Syriza lawmaker and former government spokesman Gavriil Sakellaridis submitted his resignation on Thursday morning, hours before the Parliament would be called to vote for the bill of prior actions and new austerity measures.
“Sakellaridis raised objections to the bill,” Greek media report adding that it was Prime Minister Alexis Tsipras who asked the government spokesman of the first Syriza government and ex Mayor candidate for Athens to resign.
Sources from the PM’s office allege that Sakellaridis was not going to attend the voting tonight, after his requests for some modifications on the multi-bill were turned down.
In a statement Sakellaridis said that it was “impossible for him to support the government policy.”
Important to note that Sakellaridis returns his parliamentary seat to SYRIZA with the effect that the ruling party will keep the existing number of seats (145).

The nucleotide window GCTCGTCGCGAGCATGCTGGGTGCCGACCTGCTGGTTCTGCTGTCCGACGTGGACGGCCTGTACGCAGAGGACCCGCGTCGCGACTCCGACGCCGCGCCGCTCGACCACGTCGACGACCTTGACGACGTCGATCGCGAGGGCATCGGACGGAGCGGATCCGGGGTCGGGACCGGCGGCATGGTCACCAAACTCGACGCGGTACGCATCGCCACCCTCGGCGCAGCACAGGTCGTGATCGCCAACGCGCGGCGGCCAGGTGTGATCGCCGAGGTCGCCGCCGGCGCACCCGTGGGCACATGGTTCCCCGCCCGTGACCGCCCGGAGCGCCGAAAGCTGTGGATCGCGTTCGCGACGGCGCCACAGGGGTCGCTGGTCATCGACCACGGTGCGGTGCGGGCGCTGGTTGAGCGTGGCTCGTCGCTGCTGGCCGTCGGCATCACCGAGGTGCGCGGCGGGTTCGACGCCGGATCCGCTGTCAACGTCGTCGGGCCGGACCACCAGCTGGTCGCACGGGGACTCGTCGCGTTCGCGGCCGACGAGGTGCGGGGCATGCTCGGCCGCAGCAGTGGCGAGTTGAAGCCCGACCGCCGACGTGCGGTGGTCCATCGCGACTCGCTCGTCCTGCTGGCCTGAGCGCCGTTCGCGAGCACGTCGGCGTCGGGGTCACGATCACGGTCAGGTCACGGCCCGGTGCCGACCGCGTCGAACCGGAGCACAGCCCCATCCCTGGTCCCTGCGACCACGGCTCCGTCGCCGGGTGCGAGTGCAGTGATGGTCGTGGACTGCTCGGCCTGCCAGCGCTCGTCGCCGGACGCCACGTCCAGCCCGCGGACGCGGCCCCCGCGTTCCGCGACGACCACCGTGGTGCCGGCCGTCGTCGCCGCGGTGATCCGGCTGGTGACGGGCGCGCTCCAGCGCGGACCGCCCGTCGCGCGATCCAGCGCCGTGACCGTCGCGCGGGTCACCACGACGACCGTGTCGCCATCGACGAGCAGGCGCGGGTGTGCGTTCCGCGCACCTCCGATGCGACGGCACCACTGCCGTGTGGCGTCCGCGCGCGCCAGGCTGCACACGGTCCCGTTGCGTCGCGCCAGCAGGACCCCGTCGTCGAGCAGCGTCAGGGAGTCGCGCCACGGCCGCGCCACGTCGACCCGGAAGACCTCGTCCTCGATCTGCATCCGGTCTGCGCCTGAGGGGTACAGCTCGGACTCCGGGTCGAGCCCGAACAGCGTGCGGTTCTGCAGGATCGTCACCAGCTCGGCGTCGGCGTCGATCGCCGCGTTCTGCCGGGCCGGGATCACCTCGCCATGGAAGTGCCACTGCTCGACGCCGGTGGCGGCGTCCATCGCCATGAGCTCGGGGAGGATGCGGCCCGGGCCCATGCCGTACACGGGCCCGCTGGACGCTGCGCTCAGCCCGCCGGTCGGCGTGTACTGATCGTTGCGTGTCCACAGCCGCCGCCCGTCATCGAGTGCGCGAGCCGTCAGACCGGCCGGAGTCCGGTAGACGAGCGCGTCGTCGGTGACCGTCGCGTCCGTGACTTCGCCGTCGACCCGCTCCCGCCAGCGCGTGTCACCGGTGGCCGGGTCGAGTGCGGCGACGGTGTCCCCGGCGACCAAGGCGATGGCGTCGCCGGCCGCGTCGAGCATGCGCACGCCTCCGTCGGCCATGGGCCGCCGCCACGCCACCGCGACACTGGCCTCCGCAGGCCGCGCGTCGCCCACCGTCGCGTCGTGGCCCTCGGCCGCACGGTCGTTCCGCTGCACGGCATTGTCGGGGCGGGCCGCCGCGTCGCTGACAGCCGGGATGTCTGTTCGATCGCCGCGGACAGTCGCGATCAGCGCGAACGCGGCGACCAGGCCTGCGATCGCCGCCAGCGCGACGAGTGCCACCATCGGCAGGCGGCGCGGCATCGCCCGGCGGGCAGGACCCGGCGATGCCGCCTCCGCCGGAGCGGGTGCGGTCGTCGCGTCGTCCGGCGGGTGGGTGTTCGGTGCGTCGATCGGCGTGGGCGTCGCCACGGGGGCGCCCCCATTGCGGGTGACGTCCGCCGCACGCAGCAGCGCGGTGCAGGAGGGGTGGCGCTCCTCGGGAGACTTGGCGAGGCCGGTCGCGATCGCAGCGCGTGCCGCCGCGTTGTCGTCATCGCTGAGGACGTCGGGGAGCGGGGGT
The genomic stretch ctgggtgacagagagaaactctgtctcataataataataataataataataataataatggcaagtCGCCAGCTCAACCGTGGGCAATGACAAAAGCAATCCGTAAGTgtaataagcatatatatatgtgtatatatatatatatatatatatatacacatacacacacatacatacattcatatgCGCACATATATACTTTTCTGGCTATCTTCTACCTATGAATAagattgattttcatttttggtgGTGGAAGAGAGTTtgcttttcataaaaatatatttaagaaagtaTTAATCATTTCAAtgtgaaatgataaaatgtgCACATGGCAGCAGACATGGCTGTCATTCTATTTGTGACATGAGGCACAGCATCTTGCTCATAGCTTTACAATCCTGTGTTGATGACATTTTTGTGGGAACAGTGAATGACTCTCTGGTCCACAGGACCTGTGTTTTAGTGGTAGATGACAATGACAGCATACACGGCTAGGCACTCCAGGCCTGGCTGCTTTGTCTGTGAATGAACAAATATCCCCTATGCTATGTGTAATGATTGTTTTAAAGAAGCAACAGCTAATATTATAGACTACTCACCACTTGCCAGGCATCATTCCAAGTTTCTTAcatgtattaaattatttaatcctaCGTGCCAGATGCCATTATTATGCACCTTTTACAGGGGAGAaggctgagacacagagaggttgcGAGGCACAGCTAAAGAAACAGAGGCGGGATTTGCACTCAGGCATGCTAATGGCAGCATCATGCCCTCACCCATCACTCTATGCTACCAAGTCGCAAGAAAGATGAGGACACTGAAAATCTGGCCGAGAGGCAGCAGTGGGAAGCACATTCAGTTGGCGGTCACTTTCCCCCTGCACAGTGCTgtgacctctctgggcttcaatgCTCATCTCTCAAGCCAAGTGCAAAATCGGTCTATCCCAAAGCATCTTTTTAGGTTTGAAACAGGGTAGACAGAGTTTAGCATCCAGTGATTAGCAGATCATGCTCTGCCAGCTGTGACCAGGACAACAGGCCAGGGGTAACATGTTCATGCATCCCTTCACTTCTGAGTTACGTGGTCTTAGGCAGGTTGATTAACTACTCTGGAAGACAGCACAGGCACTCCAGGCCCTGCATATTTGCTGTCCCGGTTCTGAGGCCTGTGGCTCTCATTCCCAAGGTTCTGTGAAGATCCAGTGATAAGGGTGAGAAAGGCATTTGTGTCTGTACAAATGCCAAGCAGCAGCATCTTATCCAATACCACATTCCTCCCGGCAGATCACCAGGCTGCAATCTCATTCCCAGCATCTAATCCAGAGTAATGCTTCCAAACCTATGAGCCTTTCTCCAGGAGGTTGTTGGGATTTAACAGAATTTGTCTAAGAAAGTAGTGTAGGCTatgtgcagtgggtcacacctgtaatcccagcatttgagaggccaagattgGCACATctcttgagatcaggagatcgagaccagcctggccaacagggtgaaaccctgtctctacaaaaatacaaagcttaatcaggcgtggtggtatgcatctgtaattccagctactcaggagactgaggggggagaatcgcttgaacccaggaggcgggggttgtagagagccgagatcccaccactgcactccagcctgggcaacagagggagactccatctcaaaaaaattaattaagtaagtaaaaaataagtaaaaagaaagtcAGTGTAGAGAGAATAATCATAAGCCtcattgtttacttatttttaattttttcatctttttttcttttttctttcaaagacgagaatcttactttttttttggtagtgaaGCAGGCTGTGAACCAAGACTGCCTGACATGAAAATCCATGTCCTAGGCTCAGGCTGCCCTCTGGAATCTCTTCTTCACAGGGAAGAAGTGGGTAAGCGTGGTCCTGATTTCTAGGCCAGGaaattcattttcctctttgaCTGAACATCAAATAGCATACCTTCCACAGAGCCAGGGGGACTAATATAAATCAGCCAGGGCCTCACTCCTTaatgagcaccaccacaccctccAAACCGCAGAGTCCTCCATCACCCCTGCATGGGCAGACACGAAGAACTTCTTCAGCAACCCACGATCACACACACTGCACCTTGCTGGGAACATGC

In the Parliament, Sakellaridis will be allegedly replaced by a Alternate Minister for Administrative Reform Christoforos Vernadakis who did not manage to enter the Parliament in September elections.
However, media stress that “there is not time for the new MP to take an oath today” so that probably the coalition government will go voting with minus one vote, that is with 144 MPs from SYRIZA and 10 MPs from Independent Greeks in a Parliament of 300 seats.
It is not clear whether there will be more rebels in SYRIZA or ANEL during the day.
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ANEL chairman Panos Kammenos asked MP Nikos Nikolopoulos to hand out his seat after the later told media that he will not support the bill tonight. Nikolopoulos is chairman of Greek Christian Democratic Party, he cooperated with ANEL before the elections and entered the parliament on a ANEL ticket.
The government needs at least 151 votes to pass a bill.
The multi-bill contains among others, provisions for nonperforming mortgages that threaten with foreclosure thousands of homes and pensions reforms – better say “cuts”- that will threaten current pensioners with cuts of up to 20% and future generations with pensions below the EU poverty line (more on this later today, once Greece & creditors have agreed upon.)
PS One of the SYRIZA slogans in Sepember elections was “no home in the bankers’ hands”. But it’s the creditors who have the upper hand. *sigh*